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When National Security Trumps Individual Rights (curricula)

Creators: Linda Weber, Leonore Annenberg Institute for Civics

This lesson prompts students to think about the balance of civil liberties and national security during times of national crisis by considering the Supreme Court case of Korematsu v. United States (1944). Fred Toyosaburo Korematsu fought against the mass removal of Japanese Americans during World War II by refusing to report to the Tanforan Assembly Center in 1942. He challenged his felony conviction on constitutional grounds, and the case was appealed to the Supreme Court where he lost in a 6-3 decision. In 1983, this conviction was vacated after information surfaced proving that the government had originally withheld critical evidence.

The lesson targets middle school/high school civics and/or government classes. The estimated time for this lesson is three days and it presumes that students have some prior experience analyzing Supreme Court cases. All materials (video, readings, handouts) necessary for the lesson are either included or are linked to in this 82-page PDF file. Some technology is required to view a video online or via a DVD. Information presented in this document is clearly written and thorough; "Snapshot of Lesson" on the front page is a useful tool for teachers as it provides an outline of all the materials/equipment and learning activities.

Organizing questions supported by this lesson:

I. What are civic life, politics, and government?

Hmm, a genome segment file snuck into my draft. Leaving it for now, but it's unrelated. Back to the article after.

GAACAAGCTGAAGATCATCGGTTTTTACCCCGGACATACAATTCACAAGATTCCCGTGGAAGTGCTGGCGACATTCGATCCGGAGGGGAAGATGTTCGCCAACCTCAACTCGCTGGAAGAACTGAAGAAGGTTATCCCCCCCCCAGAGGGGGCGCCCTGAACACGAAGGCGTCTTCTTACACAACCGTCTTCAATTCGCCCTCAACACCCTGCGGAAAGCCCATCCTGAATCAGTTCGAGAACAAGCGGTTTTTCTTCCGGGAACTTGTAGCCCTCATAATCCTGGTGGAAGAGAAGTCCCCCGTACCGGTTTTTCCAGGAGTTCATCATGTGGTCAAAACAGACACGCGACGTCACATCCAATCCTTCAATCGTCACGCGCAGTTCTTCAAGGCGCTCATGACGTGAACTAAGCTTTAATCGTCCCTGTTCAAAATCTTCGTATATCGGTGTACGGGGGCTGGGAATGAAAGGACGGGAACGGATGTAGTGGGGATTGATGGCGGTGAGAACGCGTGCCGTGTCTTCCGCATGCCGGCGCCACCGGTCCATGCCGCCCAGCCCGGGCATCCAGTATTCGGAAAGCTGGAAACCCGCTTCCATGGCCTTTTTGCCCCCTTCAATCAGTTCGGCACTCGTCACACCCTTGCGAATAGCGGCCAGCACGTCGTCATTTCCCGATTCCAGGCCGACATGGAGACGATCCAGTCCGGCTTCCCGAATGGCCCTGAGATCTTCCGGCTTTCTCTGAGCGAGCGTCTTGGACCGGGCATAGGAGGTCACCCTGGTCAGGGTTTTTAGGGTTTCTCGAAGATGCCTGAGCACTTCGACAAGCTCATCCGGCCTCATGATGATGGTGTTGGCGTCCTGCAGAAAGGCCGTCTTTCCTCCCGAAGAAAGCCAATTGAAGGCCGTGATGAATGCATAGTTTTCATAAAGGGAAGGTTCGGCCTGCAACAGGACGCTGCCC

II. What are the foundations of the American political system?

III. How does the government established by the Constitution embody the purposes, values, and principles of American democracy?

IV. What is the relationship of the United States to other nations and to world affairs?

V. What are the roles of the citizen in American democracy?

Targeted outcomes: Students will . . .

1. Identify cause-and-effect relationships between historical events, governmental decisions, and changes in society.

2. Explain the lessons learned about civil liberties from Korematsu v. United States

3. Identify the distribution of war powers as set forth in the Constitution.

4. Make observations and conclusions about the responsibilities and functions of government during wartime.

5. Appreciate the impact that one citizen can have when justice is pursued under the Constitution.

The three parts of the lesson include:

Day 1: Justice Lost; Justice Found; Justice Pending – Students view video Korematsu and Civil Liberties (27-minutes, Annenberg Foundation Trust) to learn about how during World War II, Japanese Americans lost their civil liberties in favor or national security.

Day 2: Chronology Tells the Story – Students complete a chronology of events to further analyze and build understanding about the government's decision to incarcerate Japanese Americans during World War II.

Day 3: Lessons in Civil Liberties from Korematsu v. United States (1944) – Students examine the text of Korematsu v. United States to create a case profile and determine lessons about civil liberties supporting their reasoning with quotes from the record.

This lesson also includes a vocabulary list, suggested extension activities, a list of national academic standards for civics and government, and links to additional resources (video, readings, primary sources).

Authored by Janet Hayakawa , Densho
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